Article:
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Recently, maths Twitter enjoyed explaining to the world at large why one large pizza was (usually) better than two small ones. Perhaps counterintuitively, the total area of an 18’’ large pizza is somewhat larger than two small 12’’ pizzas, as shown below:
This taps into some of the weird ideas humans have around areas and circles. For example, the so-called dinner-plate problem similarly astounds people – asking what percentage increase in food one could fit on a plate that increases by 3 inches in diameter from 9” to 12” (this problem shares with the one shown above the issue that it is actually three-, not two-dimensional)1. It is also interesting to note that this mirrors social trends in the Western world in the last fifty years or so, with ‘dinner’ size plates generally increasing in size by approximately this amount, and that some research suggests larger plates encourage greater food consumption (although some find the opposite).
What would you estimate the answer to be?
Of course, the pizza problem is all wrong. ‘Small’ pizza sizes, on average, centre around the 9” diameter mark, and you’d be hard pushed to find an 18” diameter pizza (Papa John’s’ XXL one is only 15.5” across). Similarly, even maths graduate and communicator Eddie Woo’s explanation of this issue fell into the age-old trap of confusing radius and diameter, suggesting enormous 32”-diameter pizzas – which is approximately the size of an adult spacehopper (below is his redrawn diagram when he realised his mistake). We are pretty bad at thinking about circles, on the whole.
So what is the real picture when we look at pizza sizes? When looking at this issue, we suggest a few more dimensions are important than just size:
It is unlikely we could focus on all of these at once, so here is an attempt to consider the latter without worrying too much about the former (all pizzas used for this data are cheese and tomato):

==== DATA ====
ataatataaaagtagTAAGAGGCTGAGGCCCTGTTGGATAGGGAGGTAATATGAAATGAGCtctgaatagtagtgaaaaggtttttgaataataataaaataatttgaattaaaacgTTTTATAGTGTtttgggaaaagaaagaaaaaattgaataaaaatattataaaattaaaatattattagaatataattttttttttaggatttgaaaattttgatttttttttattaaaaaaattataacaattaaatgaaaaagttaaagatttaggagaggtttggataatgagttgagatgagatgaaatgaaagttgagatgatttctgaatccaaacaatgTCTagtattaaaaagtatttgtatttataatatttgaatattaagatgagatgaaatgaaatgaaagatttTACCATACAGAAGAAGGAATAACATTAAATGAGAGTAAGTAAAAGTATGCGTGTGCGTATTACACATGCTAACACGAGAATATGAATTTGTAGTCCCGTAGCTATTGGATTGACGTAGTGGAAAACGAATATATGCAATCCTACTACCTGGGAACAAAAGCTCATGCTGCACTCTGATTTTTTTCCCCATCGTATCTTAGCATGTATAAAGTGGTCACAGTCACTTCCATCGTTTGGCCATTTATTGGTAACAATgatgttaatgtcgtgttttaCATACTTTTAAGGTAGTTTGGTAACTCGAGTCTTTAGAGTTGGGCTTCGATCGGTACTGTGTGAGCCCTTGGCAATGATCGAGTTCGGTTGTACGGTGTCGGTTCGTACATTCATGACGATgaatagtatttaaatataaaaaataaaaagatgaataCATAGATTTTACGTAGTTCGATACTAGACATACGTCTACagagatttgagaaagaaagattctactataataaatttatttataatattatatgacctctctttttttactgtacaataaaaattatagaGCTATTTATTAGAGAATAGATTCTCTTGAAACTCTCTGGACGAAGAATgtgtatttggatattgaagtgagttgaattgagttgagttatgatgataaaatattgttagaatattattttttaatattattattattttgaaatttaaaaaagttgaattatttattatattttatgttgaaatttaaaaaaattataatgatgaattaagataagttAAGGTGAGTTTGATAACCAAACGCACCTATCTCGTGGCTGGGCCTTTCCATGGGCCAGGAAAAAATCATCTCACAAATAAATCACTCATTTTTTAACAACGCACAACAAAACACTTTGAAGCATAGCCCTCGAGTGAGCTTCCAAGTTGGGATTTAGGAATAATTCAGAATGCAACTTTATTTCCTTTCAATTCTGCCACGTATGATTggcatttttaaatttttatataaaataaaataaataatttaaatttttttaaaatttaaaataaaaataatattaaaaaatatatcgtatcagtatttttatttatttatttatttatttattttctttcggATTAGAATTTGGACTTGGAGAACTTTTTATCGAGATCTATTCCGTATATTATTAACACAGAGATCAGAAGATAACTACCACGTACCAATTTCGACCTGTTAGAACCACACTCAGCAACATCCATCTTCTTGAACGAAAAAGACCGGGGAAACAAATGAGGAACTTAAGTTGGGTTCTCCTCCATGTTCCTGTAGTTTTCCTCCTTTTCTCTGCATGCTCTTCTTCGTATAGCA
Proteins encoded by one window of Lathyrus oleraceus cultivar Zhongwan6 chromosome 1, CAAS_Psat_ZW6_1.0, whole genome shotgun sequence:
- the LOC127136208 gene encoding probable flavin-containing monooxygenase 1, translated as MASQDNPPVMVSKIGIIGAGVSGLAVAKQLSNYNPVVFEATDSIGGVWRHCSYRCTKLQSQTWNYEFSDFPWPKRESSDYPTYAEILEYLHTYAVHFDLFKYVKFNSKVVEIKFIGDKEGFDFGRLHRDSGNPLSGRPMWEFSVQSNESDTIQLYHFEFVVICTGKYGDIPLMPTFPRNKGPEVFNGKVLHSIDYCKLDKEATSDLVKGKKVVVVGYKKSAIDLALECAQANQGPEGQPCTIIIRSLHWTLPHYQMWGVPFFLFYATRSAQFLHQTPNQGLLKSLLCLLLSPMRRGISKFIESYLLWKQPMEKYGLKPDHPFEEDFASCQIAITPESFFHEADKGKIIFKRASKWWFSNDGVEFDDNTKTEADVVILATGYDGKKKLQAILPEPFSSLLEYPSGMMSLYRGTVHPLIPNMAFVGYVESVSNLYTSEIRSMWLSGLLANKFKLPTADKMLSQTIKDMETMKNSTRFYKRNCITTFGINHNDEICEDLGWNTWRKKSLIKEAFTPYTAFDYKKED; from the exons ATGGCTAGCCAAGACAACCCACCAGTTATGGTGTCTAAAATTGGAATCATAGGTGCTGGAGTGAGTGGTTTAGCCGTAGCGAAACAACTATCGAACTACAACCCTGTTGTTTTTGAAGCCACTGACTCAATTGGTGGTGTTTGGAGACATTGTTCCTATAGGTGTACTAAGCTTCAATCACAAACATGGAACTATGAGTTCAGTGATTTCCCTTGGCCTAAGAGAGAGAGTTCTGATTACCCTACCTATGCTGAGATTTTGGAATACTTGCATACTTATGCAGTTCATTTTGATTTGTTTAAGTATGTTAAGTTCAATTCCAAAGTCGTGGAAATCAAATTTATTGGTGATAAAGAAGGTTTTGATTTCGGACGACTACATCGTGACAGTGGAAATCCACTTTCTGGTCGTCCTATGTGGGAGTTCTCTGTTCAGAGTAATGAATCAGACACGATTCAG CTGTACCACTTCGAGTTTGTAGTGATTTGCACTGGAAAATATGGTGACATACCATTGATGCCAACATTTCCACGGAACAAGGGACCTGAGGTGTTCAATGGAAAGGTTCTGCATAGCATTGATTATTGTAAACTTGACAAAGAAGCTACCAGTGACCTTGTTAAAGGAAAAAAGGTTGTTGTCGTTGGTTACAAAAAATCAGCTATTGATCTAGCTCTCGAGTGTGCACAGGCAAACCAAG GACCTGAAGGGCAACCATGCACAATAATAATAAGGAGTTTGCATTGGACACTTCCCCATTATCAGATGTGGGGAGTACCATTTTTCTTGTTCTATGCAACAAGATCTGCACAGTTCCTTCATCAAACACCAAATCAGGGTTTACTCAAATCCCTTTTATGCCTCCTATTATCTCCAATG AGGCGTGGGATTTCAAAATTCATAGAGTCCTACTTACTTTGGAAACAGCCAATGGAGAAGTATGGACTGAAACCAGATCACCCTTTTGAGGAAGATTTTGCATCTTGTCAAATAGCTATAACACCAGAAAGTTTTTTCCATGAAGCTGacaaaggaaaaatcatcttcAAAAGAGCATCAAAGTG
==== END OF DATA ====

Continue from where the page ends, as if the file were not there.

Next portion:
While the analysis between three (approximately standard) sizes of pizza is all well and good, we could further complicate this discussion due to a range of pizza created by Pizza Express known as the Leggera pizza. This collection can only (well…maybe not only) be described as the lovechild of a polo and a pair of ripped jeans. During the birth of this monstrosity, a large part of its torso is taken, the wound filled with salad instead of gauze, and to add insult to injury it is actually more expensively priced than a non-wounded sibling. You might think consumers would be furious at this mistreatment. However, it is marketed with a concomitant explanation about the reduction in calories – a concept that sounds dramatically more pleasing than ‘we gave you much less of what you really wanted, but please enjoy the rabbit food we’ve left in its grave’. It’s a marketing manager’s dream: consumers spending money to receive less – even more so if the removed centre is then sold on as a small pizza (we cannot find any evidence either for or against this conjecture so far). Notice the Pizza Espress line on the graph and how the Leggera presents a clear outlier (can you see which one it is?).
If we move past the possible overreaction to the shape of the Leggera we come to two interesting and related questions:
1The solution is around 78% if the food on the plate is considered in some sense ‘flat’